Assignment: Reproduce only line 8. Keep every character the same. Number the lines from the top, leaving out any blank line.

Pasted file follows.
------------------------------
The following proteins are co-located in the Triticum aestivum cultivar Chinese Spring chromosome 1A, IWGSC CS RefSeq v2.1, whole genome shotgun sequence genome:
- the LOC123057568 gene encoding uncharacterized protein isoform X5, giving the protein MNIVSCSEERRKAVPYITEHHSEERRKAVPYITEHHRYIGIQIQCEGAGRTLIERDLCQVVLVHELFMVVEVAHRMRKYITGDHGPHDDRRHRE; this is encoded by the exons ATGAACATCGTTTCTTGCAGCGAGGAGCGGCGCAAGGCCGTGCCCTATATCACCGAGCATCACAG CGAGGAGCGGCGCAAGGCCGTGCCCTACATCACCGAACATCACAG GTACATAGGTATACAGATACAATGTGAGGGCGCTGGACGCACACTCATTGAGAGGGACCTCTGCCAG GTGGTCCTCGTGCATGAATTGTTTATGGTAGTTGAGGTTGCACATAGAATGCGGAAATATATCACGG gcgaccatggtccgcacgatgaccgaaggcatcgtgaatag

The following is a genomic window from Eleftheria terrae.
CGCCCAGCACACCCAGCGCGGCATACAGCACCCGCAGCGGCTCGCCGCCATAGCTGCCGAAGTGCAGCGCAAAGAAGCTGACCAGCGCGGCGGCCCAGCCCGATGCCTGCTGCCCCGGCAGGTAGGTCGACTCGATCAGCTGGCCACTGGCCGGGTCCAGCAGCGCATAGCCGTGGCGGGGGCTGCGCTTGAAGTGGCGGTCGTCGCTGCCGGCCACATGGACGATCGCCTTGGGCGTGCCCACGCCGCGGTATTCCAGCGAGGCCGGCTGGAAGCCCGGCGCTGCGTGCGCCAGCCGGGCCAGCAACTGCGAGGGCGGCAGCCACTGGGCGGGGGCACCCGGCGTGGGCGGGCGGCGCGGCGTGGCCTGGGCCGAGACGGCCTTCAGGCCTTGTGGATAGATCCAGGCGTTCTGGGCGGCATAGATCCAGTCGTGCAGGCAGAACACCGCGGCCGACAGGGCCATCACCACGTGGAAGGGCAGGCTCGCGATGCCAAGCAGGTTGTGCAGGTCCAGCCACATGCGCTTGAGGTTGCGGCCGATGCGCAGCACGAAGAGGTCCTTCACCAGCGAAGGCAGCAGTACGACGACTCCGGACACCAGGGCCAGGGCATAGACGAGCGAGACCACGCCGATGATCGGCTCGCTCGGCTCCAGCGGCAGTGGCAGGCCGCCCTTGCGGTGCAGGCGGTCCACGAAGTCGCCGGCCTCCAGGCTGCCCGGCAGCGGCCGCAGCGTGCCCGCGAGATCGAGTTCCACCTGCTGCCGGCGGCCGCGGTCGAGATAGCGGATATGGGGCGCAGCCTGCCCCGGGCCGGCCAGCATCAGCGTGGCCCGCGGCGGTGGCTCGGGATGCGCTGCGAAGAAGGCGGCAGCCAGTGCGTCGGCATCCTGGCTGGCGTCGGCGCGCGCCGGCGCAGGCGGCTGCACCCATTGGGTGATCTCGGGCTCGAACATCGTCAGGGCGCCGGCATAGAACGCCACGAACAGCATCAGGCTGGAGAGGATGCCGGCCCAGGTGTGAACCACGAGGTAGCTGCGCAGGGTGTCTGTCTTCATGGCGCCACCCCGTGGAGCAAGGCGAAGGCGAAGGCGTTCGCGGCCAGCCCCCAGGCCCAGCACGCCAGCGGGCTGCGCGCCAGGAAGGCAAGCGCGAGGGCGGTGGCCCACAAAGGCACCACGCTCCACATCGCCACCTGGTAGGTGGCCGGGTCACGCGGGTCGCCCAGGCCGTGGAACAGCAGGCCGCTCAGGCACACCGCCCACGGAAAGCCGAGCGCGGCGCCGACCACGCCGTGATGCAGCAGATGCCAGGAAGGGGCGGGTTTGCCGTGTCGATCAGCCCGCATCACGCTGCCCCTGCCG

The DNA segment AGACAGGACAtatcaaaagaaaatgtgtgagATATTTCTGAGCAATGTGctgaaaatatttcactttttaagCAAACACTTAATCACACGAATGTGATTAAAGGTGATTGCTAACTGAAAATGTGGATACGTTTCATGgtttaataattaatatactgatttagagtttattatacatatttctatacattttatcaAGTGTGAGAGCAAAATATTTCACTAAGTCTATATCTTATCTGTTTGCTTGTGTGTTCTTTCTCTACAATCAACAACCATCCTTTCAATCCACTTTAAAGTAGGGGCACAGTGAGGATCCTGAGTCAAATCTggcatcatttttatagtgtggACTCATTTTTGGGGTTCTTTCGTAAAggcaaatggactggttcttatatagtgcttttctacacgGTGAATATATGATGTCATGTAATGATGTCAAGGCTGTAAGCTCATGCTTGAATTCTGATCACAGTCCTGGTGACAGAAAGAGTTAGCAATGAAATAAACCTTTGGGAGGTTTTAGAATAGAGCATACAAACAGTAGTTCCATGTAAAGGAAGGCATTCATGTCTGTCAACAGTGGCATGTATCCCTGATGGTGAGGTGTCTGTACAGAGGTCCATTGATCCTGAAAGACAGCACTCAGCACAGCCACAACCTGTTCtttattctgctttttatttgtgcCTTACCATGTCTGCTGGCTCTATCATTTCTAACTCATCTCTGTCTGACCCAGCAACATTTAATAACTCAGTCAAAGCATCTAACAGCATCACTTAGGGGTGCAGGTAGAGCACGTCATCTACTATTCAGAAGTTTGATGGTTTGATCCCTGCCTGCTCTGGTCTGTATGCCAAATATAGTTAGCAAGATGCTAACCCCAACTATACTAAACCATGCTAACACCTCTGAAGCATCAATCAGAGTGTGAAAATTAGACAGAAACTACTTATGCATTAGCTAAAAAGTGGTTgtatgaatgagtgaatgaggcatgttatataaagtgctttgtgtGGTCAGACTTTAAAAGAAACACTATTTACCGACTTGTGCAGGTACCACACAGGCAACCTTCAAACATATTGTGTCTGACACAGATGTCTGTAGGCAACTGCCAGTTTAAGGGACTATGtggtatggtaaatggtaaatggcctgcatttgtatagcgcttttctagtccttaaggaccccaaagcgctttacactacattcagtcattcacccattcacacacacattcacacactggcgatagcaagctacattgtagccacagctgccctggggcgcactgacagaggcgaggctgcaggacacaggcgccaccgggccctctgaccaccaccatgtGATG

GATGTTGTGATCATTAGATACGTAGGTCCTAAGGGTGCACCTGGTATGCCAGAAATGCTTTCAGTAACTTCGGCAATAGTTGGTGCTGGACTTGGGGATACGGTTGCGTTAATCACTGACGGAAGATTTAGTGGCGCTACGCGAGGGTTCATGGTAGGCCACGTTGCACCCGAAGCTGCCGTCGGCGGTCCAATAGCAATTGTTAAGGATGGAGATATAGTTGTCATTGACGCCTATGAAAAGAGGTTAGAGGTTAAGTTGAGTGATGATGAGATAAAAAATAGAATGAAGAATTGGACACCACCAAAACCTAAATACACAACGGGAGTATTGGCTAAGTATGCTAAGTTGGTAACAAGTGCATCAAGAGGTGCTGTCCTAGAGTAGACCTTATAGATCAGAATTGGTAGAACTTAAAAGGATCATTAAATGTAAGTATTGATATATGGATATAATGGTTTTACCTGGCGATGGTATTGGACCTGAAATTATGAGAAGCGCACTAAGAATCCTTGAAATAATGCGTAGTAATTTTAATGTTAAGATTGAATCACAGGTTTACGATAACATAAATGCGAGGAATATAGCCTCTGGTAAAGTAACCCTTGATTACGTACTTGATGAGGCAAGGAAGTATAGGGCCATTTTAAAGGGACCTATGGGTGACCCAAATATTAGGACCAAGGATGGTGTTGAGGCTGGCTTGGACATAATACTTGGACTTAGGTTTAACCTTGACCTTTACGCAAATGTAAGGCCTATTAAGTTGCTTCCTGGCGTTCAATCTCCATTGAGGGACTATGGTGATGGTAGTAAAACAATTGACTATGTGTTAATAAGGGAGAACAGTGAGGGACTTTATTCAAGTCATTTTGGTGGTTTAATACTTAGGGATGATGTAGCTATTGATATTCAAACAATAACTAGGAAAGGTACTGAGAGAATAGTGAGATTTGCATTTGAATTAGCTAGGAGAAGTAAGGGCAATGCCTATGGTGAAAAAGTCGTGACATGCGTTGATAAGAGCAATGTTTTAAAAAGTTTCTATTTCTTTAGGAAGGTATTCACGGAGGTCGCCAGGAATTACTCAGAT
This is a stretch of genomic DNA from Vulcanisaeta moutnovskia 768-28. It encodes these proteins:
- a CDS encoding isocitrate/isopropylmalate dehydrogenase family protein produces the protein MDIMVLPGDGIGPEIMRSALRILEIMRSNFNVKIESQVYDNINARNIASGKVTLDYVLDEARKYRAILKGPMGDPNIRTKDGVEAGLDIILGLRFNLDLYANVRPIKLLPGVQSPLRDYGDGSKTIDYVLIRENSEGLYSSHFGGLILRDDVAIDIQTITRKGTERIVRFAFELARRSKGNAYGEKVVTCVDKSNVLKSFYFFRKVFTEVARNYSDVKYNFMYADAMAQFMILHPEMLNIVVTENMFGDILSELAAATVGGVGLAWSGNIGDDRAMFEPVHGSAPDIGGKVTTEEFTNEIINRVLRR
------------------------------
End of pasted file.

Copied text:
- a CDS encoding isocitrate/isopropylmalate dehydrogenase family protein produces the protein MDIMVLPGDGIGPEIMRSALRILEIMRSNFNVKIESQVYDNINARNIASGKVTLDYVLDEARKYRAILKGPMGDPNIRTKDGVEAGLDIILGLRFNLDLYANVRPIKLLPGVQSPLRDYGDGSKTIDYVLIRENSEGLYSSHFGGLILRDDVAIDIQTITRKGTERIVRFAFELARRSKGNAYGEKVVTCVDKSNVLKSFYFFRKVFTEVARNYSDVKYNFMYADAMAQFMILHPEMLNIVVTENMFGDILSELAAATVGGVGLAWSGNIGDDRAMFEPVHGSAPDIGGKVTTEEFTNEIINRVLRR